Nor, however, am I talking about “Running Gun Blues” from The Man Who Sold The World. Sure, there is a rawness to the lyric:

I slash them cold, I kill them dead

I broke the gooks, I cracked their heads

I’ll bomb them out from under the beds

But now I’ve got the running gun blues

But musically, it’s a different animal. Blues it ain’t.

I could though, potentially be talking about just about all of Hunky Dory, though with some explanation and contextualization required. If the folk-blues of Dylan’s early records, for example, presented a young, blues-struck songster-artist wrestling with which side of the musical soul tracks to fall on—and whether to love or mock his gods and demons— Hunky Dory could be Bowie wrestling with Dylan’s blues-struck songster-artist. Hunky Dory of course contains those Romulan and Remun songs of fidelity and scandal: one song which arguably mocks Dylan (Song for Bob Dylan), and one that arguably imitates him (Changes). Such wrestlings (Church and Jukejoint) have always been the proper moral stuff of proper blues.

Bowie was also a good rock n’ roller. And you can’t be a good rock n’ roller without having spit a bit into the handkerchief of the blues. Whether it’s theatre or not, ironic or not, Suffragette City is good rock n’ roll, and that whole wham bam, thank you m’aam bit is straight up old school sex hokum.

Which brings me to The Jean Genie.

I’m going to be singing this song on Tuesday, March 22, at The Regency Ballroom in San Francisco, in the company of so much talent I can hardly believe I have a thing to do with it. But it’s happening. It’s called Celebrating David Bowie. It started at the Roxy in LA, shortly after Bowie passed. It was led by a very old musical friend of mine named Scrote (who I know from my earliest musical days in San Francisco, and who is today one of the most innovative, creative, and thoughtful guitar players and composers around) and Gary Oldman, the very, very fine actor, musician, and filmmaker. Celebrating David Bowie literally took on a life of its own, and the concert turned into a truly remarkable happening, featuring a stunning array of musicians who had collectively and in myriad ways orbited through Bowie’s orbit. This powerful experience is now coming to San Francisco for an encore appearance. Gary and Scrote are at the helm again. Jerry Harrison has signed on to perform (cue fanboy spazz out from yours truly … The Modern Lovers!!!). The musical cast is incredible. Here they are in toto, as listed on the event site:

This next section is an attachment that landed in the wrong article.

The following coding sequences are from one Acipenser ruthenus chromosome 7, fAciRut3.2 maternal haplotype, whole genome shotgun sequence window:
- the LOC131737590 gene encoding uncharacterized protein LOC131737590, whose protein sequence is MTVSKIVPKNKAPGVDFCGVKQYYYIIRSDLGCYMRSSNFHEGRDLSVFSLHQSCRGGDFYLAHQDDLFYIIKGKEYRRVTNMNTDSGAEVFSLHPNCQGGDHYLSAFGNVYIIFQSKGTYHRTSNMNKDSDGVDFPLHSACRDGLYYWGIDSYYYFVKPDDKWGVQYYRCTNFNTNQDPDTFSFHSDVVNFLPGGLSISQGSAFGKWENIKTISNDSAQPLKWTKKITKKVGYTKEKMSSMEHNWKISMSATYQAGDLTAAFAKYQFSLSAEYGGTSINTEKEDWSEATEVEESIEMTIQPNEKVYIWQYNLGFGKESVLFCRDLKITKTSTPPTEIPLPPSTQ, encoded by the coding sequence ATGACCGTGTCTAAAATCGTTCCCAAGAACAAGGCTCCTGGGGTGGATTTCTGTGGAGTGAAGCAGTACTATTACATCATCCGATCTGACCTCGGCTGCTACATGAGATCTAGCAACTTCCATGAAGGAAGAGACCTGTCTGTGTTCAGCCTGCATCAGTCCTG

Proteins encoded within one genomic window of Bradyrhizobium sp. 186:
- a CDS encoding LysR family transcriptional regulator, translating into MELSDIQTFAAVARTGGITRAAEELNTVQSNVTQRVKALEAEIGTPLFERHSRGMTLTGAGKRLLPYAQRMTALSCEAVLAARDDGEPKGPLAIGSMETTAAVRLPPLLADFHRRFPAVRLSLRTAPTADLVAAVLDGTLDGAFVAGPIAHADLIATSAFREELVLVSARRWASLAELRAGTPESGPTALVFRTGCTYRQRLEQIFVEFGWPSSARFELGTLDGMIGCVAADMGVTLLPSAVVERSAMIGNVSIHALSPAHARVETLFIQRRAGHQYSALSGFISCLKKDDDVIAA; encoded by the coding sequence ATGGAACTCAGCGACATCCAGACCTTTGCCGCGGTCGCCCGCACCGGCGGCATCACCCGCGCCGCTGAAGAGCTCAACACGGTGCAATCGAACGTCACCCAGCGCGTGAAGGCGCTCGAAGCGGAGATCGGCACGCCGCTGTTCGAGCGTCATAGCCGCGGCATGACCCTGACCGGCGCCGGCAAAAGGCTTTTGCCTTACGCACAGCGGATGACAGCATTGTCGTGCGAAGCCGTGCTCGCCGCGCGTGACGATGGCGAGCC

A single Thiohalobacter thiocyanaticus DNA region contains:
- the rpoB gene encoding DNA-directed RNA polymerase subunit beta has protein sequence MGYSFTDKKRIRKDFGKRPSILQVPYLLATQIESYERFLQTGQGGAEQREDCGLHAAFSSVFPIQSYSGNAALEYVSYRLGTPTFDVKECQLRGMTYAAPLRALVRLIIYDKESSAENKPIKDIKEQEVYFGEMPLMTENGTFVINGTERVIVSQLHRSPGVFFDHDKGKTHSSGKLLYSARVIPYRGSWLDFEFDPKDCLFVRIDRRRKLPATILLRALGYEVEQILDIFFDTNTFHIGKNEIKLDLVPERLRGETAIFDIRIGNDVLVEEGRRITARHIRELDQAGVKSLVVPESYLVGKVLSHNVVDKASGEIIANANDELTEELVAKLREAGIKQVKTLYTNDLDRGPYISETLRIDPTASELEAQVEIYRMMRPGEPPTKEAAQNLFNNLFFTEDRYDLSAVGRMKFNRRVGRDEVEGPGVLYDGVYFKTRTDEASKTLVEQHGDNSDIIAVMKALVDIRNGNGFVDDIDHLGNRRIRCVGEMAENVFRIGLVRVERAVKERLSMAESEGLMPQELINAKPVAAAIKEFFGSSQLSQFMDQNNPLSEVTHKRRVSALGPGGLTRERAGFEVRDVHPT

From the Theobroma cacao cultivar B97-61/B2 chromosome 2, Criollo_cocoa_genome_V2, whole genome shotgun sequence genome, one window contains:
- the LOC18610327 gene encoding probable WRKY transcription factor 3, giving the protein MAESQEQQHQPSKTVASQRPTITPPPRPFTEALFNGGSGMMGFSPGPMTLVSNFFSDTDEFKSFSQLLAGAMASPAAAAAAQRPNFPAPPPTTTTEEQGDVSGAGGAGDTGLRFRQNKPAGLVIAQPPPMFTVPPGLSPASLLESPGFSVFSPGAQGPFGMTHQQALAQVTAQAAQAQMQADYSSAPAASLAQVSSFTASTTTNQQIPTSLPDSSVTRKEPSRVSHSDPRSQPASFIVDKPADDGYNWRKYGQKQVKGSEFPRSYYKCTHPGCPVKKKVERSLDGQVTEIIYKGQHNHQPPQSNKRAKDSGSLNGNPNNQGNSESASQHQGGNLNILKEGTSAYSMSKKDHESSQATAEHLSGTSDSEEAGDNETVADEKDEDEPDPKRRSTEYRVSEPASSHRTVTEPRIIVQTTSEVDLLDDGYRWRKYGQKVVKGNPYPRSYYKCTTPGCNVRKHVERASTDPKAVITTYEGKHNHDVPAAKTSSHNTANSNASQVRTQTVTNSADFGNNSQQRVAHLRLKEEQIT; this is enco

Jerry Harrison, Holly Palmer, Mark Plati, Gaby Moreno, Angelo Moore, Joe Sumner, Dorian Holley, Lyle Workman, Mirv, Patrick Warren, Brain, Eric Gorfain, Magik*Magik Orchestra, Blair Sinta, Mark Degli Antoni, Paul Bushnell, Jebin Bruni, Ron Dziubla, House, Princess Frank, Rob Reich, Wil Blades, Celia Chavez, Simon Petty, Alex Painter, Jordan Katz, Michael Urbano, Preacher Boy, Josh Lopez, Jeremy Little, Jamison Smeltz, Brett Hool, Marcus Blake, Jim Greer, Shawn Davis, Libby Lavella, Adam Theis, Rich Armstrong, Karina Denike, Jim Bogios, Mark Growden, Craig McFarland, Meryl Theo Press, Mike Klooster, Brad Brooks, Carletta Sue Kay, and the Oakland Interfaith Gospel Choir Ensemble.

And as noted on said site:

Musicians on this show play with or have played with David Bowie, Tom Waits, Sting, Seal, Herbie Hancock, Daniel Johnston, De La Soul, Brian Eno, Bruce Springsteen, Jellyfish, Meshell Ndegeocello, Jackson Browne, Danny Elfman, Bob Dylan, Soul Coughing, Stevie Wonder, John Scofield, Guns N’ Roses, Lana Del Rey, Dr. Dre, Burt Bacharach, David Byrne, Todd Rundgren, Red Hot Chili Peppers, Dwight Yoakam, Cassandra Wilson, Eric Clapton, Raphael Saadiq, Frank Black, Melody Gardot, Lenny Kravitz, etc etc etc…

In short, this is once-in-a-lifetime. I still can’t believe I’m going to be there. But I am. And I’m going to sing The Jean Genie.


I’m a little bit terrified. But by god, I’ll make it!

After all, musically, Jean Genie is just Bowie doing I’m A Man by way of The Yardbirds, right??? And lyrically, it’s just a hipped-up, druggy, urban-nocturnal kind of Wang Dang Doodle, ain’t it?

Tell automatic slim

Tell razor totin’ jim

Tell butcher knife totin’ annie

Tell fast talkin’ fanny

Tonite we’re gonna pitch a ball

Down to that union hall

Gonna romp and tromp ’till midnite

We’re gonna fuss and fight ’till daylight

We’re gonna pitch a wang dang doodle all night long


A small Jean Genie snuck off to the city

Strung out on lasers and slash back blazers

Ate all your razors while pulling the waiters

Talking bout Monroe and walking on Snow White

New York’s a go-go and everything tastes right

Poor little Greenie

The Jean Genie lives on his back

The Jean Genie loves chimney stacks

He’s outrageous, he screams and he bawls

Jean Genie let yourself go!